Exploiting Network File System, (NFS), shares
NFS is predominately insecure in its implementation. System admins
are sometimes under pressure to get things done and its easy setting up
an NFS share and offering out to the default (everyone)! A more
secure format would be to assign hostnames/ IP addresses or utilises
some sort of TCP wrapper for access to the NFS shares i.e.
Export list for 192.168.0.1:
Any attempt then to try and mount these shares remotely returns:
failed, reason given by server: Permission
Use of NFS on a system can be determined if port 2049 is open, this is a
good indication, but it doesn't actually prove any folders are being
offered. A good way to determine this is to issue the command:
showmount -e IP_Address
Hopefully the expectant results will look something like this:
root@attacker]# showmount -e 192.168.0.1
Export list for 192.168.0.1:
In the example above you see /export/home
is open giving a good indication that possibly profiles or home
directories are stored in this directory. If this is the case a
couple of in-built pieces of security exists on the system, they are;
file permissions and the use of the sticky bit i.e. only that user can
interact with their own files.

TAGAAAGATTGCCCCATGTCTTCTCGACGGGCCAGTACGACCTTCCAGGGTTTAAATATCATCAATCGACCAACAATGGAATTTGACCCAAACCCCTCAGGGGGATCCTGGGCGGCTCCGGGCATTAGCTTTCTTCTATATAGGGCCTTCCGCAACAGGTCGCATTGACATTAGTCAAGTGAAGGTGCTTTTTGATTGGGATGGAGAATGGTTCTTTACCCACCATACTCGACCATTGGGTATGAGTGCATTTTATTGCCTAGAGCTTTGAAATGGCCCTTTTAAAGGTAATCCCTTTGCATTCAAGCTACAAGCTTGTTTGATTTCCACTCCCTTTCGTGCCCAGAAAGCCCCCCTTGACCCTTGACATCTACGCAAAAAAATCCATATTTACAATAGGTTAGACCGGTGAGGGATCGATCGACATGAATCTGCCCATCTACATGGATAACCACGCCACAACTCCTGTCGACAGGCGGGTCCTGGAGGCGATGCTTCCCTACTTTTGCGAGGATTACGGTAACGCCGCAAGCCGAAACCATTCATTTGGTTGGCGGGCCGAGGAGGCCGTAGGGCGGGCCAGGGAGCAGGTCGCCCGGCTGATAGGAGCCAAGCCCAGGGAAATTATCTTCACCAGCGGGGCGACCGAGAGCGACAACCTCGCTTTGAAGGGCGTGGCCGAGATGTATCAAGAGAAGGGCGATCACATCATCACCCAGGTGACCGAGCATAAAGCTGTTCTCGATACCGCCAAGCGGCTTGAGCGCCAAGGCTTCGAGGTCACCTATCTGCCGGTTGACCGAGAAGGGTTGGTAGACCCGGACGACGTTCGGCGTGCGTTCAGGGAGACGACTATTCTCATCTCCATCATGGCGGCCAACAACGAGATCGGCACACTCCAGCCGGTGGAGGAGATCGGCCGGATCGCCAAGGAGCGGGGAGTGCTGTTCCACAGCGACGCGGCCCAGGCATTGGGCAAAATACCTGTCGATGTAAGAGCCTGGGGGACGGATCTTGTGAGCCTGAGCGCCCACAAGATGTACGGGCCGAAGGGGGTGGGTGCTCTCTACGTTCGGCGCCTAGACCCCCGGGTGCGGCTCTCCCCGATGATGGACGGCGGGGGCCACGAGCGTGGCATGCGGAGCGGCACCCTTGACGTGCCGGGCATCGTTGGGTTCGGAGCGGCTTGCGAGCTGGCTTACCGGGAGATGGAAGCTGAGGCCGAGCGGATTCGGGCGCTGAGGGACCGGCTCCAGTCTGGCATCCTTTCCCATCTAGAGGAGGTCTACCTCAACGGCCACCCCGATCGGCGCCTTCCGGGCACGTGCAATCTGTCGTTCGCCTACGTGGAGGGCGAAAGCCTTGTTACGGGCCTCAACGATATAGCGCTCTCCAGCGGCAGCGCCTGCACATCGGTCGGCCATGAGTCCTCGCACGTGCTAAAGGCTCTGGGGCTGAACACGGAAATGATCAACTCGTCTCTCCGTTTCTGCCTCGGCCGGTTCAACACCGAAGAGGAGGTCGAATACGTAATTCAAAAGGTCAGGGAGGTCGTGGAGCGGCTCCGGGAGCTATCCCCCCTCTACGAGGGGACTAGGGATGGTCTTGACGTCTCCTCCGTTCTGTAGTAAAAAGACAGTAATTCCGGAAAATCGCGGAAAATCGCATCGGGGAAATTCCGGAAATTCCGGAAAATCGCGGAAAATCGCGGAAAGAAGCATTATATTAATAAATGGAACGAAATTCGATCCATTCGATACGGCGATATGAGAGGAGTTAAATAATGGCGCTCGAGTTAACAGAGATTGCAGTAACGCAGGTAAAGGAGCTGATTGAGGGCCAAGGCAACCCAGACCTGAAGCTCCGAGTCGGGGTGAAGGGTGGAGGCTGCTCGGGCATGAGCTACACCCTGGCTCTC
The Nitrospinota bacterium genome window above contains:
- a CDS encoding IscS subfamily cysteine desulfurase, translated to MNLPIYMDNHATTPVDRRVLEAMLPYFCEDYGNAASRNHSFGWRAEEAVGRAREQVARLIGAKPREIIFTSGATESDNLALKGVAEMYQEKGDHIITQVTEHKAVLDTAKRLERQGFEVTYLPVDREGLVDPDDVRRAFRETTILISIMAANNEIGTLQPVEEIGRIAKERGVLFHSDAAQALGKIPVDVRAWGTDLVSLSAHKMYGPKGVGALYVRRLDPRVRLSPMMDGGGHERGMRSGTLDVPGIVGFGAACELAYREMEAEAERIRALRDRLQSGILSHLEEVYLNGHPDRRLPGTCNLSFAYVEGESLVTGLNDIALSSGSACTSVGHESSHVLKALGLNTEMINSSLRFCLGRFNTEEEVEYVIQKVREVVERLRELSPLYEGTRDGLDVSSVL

To mount an NFS share use the following
after first creating a directory on your local machine:
[root@attacker~]#mount -t nfs
Hopefully is this goes well if you change
directory to /local_dir
you can see all sub directories on the remote machine in /export/home.
You ask now, how do you circumvent file
permissions and the use of the sticky bit, this is done with a little
prior planning and slight of hand to confuse the remote machine.
If we have a /export/home/dave
directory that we have gone into, we will see a number of files
belonging to dave, some or all of which you may be able to read.
The one thing the system will give you is the owners UID on the remote
system after issuing an ls -al command i.e.
-rwxr----- 517 wheel 898 daves_secret_doc
The permissions at the moment do not let
you do anything with the file as you are not the owner (yet) and not a
member of the group wheel.
Move away from the mount point and unmount
create a user called dave
and change the UID to 517
Remount the share as local root
Go into daves directory
issue the command
As you are local root you can do this and
as you have an account called dave you will not need a password
Now the quirky stuff - As the UID for your
local account dave matches the username and UID of the remote, the
remote system now thinks your his dave, hey presto you can now do
whatever you want with daves_secret_doc.
As an extention to this you can amend daves
scripts etc. to run commands, tftp stuff onto the box and do basically
whatever you please. The best thing to do obviously is to drop a
hidden netcat listener into daves directory and get it to open a port
and once again you can then get that infamous interactive shell on the
remote box. NEAT!!